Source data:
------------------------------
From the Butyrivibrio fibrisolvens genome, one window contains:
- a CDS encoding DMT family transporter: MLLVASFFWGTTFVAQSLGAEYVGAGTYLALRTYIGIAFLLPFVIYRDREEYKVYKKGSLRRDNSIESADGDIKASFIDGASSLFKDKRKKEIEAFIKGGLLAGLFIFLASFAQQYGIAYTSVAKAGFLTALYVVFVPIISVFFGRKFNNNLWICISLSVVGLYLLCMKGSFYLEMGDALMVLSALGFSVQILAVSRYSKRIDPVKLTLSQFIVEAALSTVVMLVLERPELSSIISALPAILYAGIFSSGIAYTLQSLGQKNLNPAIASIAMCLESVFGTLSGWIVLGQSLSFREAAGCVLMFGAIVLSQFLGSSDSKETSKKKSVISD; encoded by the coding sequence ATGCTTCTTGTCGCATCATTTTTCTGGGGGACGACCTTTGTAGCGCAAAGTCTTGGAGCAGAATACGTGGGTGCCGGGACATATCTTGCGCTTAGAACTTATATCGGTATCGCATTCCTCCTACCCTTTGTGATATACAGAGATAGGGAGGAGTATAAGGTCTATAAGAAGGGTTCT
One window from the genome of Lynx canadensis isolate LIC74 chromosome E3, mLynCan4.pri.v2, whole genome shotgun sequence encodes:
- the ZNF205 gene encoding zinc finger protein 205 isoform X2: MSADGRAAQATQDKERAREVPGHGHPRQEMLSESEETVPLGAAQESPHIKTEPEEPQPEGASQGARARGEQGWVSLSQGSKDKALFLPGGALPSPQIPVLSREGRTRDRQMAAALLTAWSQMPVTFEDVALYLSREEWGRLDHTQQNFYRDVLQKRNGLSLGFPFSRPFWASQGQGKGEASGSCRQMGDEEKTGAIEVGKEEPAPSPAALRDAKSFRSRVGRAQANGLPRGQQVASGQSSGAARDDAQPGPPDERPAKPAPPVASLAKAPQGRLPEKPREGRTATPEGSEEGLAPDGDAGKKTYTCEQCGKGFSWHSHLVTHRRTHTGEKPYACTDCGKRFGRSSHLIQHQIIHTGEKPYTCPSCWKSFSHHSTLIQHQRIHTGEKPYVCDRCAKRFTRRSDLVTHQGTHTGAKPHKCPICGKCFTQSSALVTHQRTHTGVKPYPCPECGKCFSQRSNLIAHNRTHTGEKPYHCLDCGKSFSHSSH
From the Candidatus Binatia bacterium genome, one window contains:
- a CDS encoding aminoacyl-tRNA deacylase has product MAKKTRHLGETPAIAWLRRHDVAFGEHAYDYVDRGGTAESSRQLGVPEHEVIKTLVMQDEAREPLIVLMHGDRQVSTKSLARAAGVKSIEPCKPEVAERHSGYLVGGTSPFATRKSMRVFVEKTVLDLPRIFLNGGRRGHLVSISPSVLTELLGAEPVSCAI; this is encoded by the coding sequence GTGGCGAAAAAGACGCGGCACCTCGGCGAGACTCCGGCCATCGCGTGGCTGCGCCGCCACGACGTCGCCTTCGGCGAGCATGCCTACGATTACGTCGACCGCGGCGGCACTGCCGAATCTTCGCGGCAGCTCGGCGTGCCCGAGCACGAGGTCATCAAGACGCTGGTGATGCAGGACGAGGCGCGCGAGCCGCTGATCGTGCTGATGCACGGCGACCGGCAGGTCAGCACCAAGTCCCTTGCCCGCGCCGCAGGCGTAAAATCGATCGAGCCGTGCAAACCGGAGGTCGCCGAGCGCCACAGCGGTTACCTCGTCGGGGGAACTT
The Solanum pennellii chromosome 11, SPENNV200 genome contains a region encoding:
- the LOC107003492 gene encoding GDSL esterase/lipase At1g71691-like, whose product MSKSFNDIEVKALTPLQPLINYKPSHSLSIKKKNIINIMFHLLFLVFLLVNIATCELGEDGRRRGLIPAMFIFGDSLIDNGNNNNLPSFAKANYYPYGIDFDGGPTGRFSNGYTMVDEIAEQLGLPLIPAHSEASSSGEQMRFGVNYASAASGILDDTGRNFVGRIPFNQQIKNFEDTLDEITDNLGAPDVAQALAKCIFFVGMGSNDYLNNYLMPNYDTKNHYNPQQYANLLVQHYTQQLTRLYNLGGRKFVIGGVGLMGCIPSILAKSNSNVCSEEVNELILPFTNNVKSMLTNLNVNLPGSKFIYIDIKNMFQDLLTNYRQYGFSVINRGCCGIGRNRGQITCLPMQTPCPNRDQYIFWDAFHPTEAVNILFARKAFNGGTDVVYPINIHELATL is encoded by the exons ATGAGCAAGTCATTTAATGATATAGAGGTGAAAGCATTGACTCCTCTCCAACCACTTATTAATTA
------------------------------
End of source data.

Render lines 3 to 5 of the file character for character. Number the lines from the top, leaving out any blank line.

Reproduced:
One window from the genome of Lynx canadensis isolate LIC74 chromosome E3, mLynCan4.pri.v2, whole genome shotgun sequence encodes:
- the ZNF205 gene encoding zinc finger protein 205 isoform X2: MSADGRAAQATQDKERAREVPGHGHPRQEMLSESEETVPLGAAQESPHIKTEPEEPQPEGASQGARARGEQGWVSLSQGSKDKALFLPGGALPSPQIPVLSREGRTRDRQMAAALLTAWSQMPVTFEDVALYLSREEWGRLDHTQQNFYRDVLQKRNGLSLGFPFSRPFWASQGQGKGEASGSCRQMGDEEKTGAIEVGKEEPAPSPAALRDAKSFRSRVGRAQANGLPRGQQVASGQSSGAARDDAQPGPPDERPAKPAPPVASLAKAPQGRLPEKPREGRTATPEGSEEGLAPDGDAGKKTYTCEQCGKGFSWHSHLVTHRRTHTGEKPYACTDCGKRFGRSSHLIQHQIIHTGEKPYTCPSCWKSFSHHSTLIQHQRIHTGEKPYVCDRCAKRFTRRSDLVTHQGTHTGAKPHKCPICGKCFTQSSALVTHQRTHTGVKPYPCPECGKCFSQRSNLIAHNRTHTGEKPYHCLDCGKSFSHSSH
From the Candidatus Binatia bacterium genome, one window contains: